The Washington Post‘s editors argue that Harry Reid’s “11th hour compromise” is actually a very old idea going back decades and “a far more dramatic step toward a single-payer system than lawmakers on either side realize.” Actually, I think Senate leaders on one side realize exactly what is afoot here and are daring moderates and conservatives in their party to cry foul. There is plenty to cry foul about. The editors reel off a list of queries and issues:
Currently, Medicare benefits are less generous in significant ways than the plans to be offered on the [bill's planned insurance] exchanges. For instance, there is no cap on out-of-pocket expenses. So would near-seniors who buy in to Medicare get Medicare-level benefits? If so, who would tend to purchase that coverage? Sicker near-seniors might be better off purchasing private insurance on the an exchange. But the educated guessing — and that’s a generous description — is that sicker near-seniors might tend to place more trust in a government-run program; they might assume, with good reason, that the government will be more accommodating in approving treatments, and they might flock to Medicare. That would raise premium costs and, correspondingly, the pressure to dip into federal funds for extra help. …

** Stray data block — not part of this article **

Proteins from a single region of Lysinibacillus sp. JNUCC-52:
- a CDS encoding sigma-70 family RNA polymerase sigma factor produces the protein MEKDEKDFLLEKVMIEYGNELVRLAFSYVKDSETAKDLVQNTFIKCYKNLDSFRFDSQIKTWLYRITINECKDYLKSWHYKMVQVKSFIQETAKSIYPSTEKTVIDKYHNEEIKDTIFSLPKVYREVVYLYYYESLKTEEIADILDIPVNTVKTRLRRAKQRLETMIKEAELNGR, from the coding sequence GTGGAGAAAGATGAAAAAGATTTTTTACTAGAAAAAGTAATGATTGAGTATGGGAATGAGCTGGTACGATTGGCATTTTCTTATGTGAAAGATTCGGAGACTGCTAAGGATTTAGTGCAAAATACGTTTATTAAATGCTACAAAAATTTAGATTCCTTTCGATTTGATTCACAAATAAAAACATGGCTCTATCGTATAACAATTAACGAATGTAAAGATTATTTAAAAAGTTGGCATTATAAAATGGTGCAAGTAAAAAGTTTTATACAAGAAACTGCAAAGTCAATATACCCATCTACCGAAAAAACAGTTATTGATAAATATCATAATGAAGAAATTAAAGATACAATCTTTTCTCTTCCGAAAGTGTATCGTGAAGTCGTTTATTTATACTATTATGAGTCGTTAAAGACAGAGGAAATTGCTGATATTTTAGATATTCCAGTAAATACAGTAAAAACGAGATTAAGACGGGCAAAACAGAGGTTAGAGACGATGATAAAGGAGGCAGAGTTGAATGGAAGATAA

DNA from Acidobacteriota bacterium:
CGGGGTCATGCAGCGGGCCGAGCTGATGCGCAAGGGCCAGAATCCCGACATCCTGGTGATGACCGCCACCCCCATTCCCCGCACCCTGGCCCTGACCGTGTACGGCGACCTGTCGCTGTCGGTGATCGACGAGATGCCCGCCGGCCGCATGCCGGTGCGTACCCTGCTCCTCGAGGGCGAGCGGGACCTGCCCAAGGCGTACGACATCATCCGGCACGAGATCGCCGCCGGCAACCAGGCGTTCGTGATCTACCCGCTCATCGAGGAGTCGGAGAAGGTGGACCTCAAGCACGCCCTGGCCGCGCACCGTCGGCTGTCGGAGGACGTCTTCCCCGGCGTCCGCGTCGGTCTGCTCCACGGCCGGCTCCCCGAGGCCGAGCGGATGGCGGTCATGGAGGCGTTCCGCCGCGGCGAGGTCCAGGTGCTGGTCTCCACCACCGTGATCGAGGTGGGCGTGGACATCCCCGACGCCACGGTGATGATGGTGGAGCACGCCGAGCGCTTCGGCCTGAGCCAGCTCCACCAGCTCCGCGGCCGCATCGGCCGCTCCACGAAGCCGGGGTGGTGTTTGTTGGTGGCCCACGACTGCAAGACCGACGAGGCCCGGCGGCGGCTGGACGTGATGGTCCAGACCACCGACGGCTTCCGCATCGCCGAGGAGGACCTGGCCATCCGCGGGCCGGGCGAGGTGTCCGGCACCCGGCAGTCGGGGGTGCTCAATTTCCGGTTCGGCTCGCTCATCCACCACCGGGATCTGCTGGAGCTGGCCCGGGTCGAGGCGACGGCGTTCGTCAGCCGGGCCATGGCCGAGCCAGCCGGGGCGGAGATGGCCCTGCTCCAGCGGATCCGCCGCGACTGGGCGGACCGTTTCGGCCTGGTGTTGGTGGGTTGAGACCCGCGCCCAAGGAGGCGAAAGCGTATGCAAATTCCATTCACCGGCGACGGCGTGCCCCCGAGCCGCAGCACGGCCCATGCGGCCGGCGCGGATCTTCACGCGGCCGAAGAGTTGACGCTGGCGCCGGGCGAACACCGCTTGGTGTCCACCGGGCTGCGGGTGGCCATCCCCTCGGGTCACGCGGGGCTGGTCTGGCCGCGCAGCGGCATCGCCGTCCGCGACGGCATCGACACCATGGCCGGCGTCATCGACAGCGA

Will providers cut costs — or will they shift them to private insurers, driving up premiums? Will they stop taking Medicare patients or go to Congress demanding higher rates? Once 55-year-olds are in, they are not likely to be kicked out, and the pressure will be on to expand the program to make more people eligible.
Reid and the White House, in the guise of taking out the public option to allay centrists’ concerns, are setting up a financially reckless but very obvious gateway to a single-payer system. The purported moderate and conservative Democratic senators who objected to the public option because it would crowd out private insurers, do nothing to reduce costs, and insert the heavy hand of government into personal medical decisions should be doubly alarmed by this scheme. We’re going to herd millions of new, more sickly patients into a system that’s already facing financial strain — and then cut hundreds of billions in funding from that same system. Whoever thinks this can be done without severely impacting care and/or knocking a jumbo hole in the deficit raise your hand. No hands, I see.
Yes, it’s actually a worse plan than PelosiCare. That’s why Reid is so desperate to do this very, very fast. If it took only a day for the Post to figure this out, the rest of the Senate will certainly clue in by the end of the month. And once they do, it will become increasingly hard for conscientious senators to go along with this spasm of irresponsibility.